Theaterisation has its origins in World War I
The dictionary meaning of a theatre of war is “the entire land, sea and air areas that is or may become involved directly in war operations”.
The word ‘theatre warfare’ became more prominent during World War II with the battles being fought across continents.
During World War 1 too, battles were fought across the world, but the major ones took place in what was then known as the European theatre.
In World War II, new theatres emerged with multiple fronts — Nordic Front, Western Front and Eastern Front. There was also the Pacific-Asian Theater, Africa and Middle East Theater.
These theatres referred to the geographical grounds of the battle and all deployments — army, navy and air force — happened accordingly in a unified manner.
Depending on what kind of operations was being undertaken, officers from specific services took over the command even though it was largely led by the Army.
As of now, almost all major countries like China, Russia, the US, the UK and France work on a theatre command concept. However, most of this theatre is based on its global outlook and part of their expeditionary character.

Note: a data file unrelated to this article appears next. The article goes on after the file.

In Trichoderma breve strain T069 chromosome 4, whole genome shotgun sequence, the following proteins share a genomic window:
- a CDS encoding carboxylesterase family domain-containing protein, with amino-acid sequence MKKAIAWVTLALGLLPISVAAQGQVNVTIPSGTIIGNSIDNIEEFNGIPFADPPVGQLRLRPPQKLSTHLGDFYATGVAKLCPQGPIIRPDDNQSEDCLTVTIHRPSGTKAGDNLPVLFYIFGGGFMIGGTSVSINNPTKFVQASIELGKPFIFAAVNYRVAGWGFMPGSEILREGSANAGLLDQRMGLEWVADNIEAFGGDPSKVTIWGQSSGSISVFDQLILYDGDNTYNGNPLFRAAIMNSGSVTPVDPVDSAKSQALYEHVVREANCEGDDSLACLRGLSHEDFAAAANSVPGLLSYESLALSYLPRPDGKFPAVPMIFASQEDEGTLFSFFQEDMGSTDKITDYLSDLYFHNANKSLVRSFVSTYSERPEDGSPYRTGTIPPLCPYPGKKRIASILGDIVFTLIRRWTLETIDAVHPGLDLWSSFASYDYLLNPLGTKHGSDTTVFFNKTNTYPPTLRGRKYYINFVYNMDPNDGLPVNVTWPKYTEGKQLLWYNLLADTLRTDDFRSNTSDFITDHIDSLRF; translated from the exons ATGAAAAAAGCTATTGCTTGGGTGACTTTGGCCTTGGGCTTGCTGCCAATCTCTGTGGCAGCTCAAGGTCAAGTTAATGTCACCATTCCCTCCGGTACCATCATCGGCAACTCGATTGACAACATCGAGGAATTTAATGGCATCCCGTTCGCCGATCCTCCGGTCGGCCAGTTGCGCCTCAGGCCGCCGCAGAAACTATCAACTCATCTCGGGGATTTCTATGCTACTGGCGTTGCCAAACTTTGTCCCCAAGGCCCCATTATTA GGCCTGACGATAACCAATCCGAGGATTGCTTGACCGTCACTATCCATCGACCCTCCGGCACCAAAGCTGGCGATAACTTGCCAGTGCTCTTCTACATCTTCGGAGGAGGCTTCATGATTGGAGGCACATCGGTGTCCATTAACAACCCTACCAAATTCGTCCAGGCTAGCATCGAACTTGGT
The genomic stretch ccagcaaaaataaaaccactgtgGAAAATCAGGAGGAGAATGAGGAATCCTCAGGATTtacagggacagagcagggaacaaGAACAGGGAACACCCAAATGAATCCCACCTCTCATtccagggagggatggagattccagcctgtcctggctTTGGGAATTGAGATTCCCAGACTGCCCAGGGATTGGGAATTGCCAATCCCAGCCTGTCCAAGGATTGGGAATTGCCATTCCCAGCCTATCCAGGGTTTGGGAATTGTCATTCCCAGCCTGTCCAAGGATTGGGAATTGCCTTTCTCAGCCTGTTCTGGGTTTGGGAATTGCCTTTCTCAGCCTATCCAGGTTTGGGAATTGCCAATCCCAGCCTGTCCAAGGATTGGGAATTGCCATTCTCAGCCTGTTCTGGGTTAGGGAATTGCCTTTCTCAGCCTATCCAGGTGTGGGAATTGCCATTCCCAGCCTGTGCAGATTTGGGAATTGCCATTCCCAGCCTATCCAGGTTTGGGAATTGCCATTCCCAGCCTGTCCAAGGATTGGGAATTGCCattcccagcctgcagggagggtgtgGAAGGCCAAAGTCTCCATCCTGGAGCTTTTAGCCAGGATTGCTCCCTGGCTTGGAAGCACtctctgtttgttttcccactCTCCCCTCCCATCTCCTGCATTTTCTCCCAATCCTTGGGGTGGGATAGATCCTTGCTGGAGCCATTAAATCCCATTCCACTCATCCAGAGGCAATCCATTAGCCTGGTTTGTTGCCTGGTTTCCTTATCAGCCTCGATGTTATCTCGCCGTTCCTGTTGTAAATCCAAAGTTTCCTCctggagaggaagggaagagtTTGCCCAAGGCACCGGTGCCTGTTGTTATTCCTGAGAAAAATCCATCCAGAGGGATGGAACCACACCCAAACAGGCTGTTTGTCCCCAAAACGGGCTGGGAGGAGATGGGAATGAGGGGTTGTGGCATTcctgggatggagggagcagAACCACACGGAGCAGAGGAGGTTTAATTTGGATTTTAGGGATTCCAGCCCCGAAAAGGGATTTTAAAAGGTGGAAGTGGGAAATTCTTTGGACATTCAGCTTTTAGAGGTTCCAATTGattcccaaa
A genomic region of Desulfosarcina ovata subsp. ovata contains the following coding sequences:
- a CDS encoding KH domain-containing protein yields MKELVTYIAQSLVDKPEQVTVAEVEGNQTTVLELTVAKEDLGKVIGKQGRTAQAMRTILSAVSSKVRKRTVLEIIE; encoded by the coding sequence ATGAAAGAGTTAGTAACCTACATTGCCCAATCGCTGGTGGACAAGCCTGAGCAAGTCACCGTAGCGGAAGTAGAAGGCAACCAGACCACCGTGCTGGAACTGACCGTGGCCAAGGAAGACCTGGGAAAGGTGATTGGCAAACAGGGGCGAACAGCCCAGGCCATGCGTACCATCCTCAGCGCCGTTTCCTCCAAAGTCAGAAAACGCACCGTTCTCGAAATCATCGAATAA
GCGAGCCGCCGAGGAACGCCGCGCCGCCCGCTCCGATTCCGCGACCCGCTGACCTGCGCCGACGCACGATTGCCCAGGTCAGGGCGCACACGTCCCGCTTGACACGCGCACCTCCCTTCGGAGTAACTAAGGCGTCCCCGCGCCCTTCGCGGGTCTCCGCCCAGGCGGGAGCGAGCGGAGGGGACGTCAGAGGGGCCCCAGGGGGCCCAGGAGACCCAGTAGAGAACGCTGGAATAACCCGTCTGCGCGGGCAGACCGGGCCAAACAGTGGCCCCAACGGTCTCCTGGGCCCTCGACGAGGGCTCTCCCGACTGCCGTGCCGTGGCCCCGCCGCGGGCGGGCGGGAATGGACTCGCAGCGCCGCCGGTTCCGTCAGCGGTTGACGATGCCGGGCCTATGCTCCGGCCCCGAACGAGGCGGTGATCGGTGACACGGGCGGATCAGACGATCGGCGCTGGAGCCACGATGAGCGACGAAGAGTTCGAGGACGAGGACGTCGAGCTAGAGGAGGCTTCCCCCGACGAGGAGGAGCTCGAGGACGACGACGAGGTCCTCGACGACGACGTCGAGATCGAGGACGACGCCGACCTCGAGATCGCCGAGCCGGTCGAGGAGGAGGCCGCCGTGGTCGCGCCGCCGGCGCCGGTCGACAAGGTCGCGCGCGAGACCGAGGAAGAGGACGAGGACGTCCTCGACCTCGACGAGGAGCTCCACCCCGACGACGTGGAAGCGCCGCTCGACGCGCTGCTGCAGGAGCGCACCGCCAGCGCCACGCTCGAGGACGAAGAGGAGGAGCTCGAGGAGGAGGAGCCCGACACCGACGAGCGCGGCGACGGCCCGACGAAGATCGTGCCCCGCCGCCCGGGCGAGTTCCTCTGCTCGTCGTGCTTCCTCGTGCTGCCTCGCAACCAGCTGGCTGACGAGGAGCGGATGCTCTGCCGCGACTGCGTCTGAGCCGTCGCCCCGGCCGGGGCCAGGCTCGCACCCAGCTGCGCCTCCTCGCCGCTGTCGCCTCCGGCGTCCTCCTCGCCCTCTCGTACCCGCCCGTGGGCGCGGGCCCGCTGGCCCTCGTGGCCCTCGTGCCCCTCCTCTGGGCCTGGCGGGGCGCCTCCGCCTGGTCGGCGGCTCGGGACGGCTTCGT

China is the latest entrant to a theatre concept and comes at a time when it has ambitions to play a larger role in the world.
Why India seeks theatre commands
India currently has 19 military commands with 17 of them service-oriented. While both the Army and the Air Force have seven commands each, the Navy has three.
India also has a Tri-Service Command — Andaman and Nicobar Command — besides the Strategic Forces Command (SFC), which looks after the country’s nuclear stockpile.